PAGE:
Friday, February 12, 2016

Free Will—or Not

Do you really have ‘free will’ or is that yet another figment of human imagination? Philosophers in many countries have debated that very question for centuries if not eons. Benjamin Libet, a neuroscientist at the University of California, San Francisco, conducted an experiment in the 1980’s to assess the nature of free will. Subjects hooked up to an electroencephalogram (EEG) were asked to push a button whenever they liked. They were also asked to note the precise time that they first became aware of the wish or urge to move. According to a report by Kurzweil, Libet’s experiments showed that distinctive ‘readiness potential’ brain activity began, on average, several seconds before study participants became aware consciously that they planned to move. Libet’s conclusion was that the desire to move arose unconsciously, and ‘free will’ could instead only come in the form of a conscious veto of what he called ‘free won’t.’ More to come.

Thursday, February 11, 2016

Event Boundary

I often get questions about the reason a person decided to retrieve something from another room and, once there, cannot recall what they wanted to retrieve. Enter “Event Boundary.” Psychologists at the University of Notre Dame have discovered that passing through a doorway triggers what's known as an “Event Boundary” in your brain. This ‘boundary’ separates one set of thoughts and memories from the next. It appears that as you move through a ‘doorway’ your brain files away the thoughts you had in the previous room and prepares a blank slate for the new room. So it’s pretty simply—at least it consistently works for my brain. As I walk through the doorway I say aloud what it is I want to retrieve in the next room or garage or whatever. Voila! My brain hangs onto it. Wonderful!

Wednesday, February 10, 2016

Abuse-Autism Link

Studies found that women who had suffered abuse were 60 percent more likely to have a child with autism. Researchers hypothesize that the long-lasting impact of abuse on a women’s brain and body, including the immune system and stress response system may be responsible for their increased chance of having a child with autism. If the trauma is current and ongoing, seek help immediately to either stop the trauma or remove yourself from it. If it was in the past you can’t change the past. But you can recover and create a healthier future for yourself.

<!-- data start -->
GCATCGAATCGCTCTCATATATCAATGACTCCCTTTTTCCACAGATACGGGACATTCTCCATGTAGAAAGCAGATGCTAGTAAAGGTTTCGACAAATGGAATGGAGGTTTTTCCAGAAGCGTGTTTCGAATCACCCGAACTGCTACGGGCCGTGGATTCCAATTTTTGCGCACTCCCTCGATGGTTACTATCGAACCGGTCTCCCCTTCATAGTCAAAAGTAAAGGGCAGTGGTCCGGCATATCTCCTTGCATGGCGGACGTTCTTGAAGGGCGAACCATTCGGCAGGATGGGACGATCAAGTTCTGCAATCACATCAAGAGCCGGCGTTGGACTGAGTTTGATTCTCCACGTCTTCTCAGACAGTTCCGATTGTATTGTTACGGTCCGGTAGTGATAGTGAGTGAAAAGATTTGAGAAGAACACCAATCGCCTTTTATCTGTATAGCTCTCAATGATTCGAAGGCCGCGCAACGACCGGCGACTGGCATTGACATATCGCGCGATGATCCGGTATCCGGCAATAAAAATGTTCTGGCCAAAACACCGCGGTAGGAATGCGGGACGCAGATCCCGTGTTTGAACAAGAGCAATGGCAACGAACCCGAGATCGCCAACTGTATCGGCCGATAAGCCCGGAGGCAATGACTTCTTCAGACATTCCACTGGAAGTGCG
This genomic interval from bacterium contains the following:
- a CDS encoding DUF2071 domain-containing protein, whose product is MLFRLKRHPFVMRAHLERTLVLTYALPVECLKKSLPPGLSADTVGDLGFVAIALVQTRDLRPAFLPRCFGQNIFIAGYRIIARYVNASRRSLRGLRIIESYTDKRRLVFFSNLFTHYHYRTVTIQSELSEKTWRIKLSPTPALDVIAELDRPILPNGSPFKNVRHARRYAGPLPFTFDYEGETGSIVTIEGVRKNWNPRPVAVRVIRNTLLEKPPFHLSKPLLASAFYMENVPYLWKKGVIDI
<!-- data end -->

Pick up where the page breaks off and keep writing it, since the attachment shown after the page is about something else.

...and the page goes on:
(Andrea L. Roberts et al.Association of Maternal Exposure to Childhood Abuse With Elevated Risk for Autism in Offspring Autism and Maternal Exposure to Childhood Abuse.”)

Tuesday, February 9, 2016

Trauma and CRF

People sometimes ask if it’s worth it to do the work necessary for recovery from identified childhood trauma. Corticotropin Releasing Factor or CRF is a very powerful brain substance. Effects of CRF in limbic brain regions have been associated with increased fear, alertness, decreased appetite and libido, all functions relevant in the Fight-or-flight response and dysregulated in depression and anxiety disorders. Over-activity of the CRF/CRF1 receptor system has been demonstrated to be one of the long term neurobiological sequelae of early life trauma, a major risk factor for the development of affective disorders (such as depession). In fact, both rodents and non-human primates exposed to adverse experiences in early life exhibit evidence of hyperactivity of the CRF system as adults. Recovery work may be able to dampen down some of this CRF hyperactivity.

Monday, February 8, 2016

Override Your Genetic Code for Cancer

According to David P. Rakel, MD, director of integrative medicine at the University of Wisconsin, School of Medicine and Public health, even if your family has a history of cancer, there are things you can do to bathe that gene in a way to keep it from expressing itself. This means your genes may produce healthy tissue instead of tissue that is diseased or cancerous. Your lifestyle choices can override your genetic code and effectively reduce or even eliminate your chance of repeating your family’s history of poor health . . . We have the choice to bathe our genes with joy, happiness, exercise, and nutritious foods, or we can bath them with anger, lack of hope, unforgiveness, junk food, and a sedentary lifestyle. . . (LaBrec, Adelle. How to Reprogram Your DNA for Optimum Health.)

Friday, February 5, 2016

Rare Blood Type Registry

Fortunately, the American Red Cross has the world’s largest registry of rare blood donors and maintains a supply of frozen rare blood available for immediate shipment anywhere in the world. Here are a couple URLs that may be helpful if you’re looking for additional information or want to register.

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Thursday, February 4, 2016

Rare Blood Types

The Bloodbook website lists rare ethic-related blood types. Here is an example of the most common blood types in the most often seen rare ethnic categories:

African American Blacks - U- and Duffy-
American Indians and Alaskan Native peoples – RzRz
Pacific Island peoples and Asians - Jk ( a- b- )
Hispanics - Di ( b- )
Russian Jews - Dr ( a- )
Whites - Kp ( b- ) and Vel

This means, of course, that minority and diverse populations play a critical role in meeting the constant need for blood for diversity.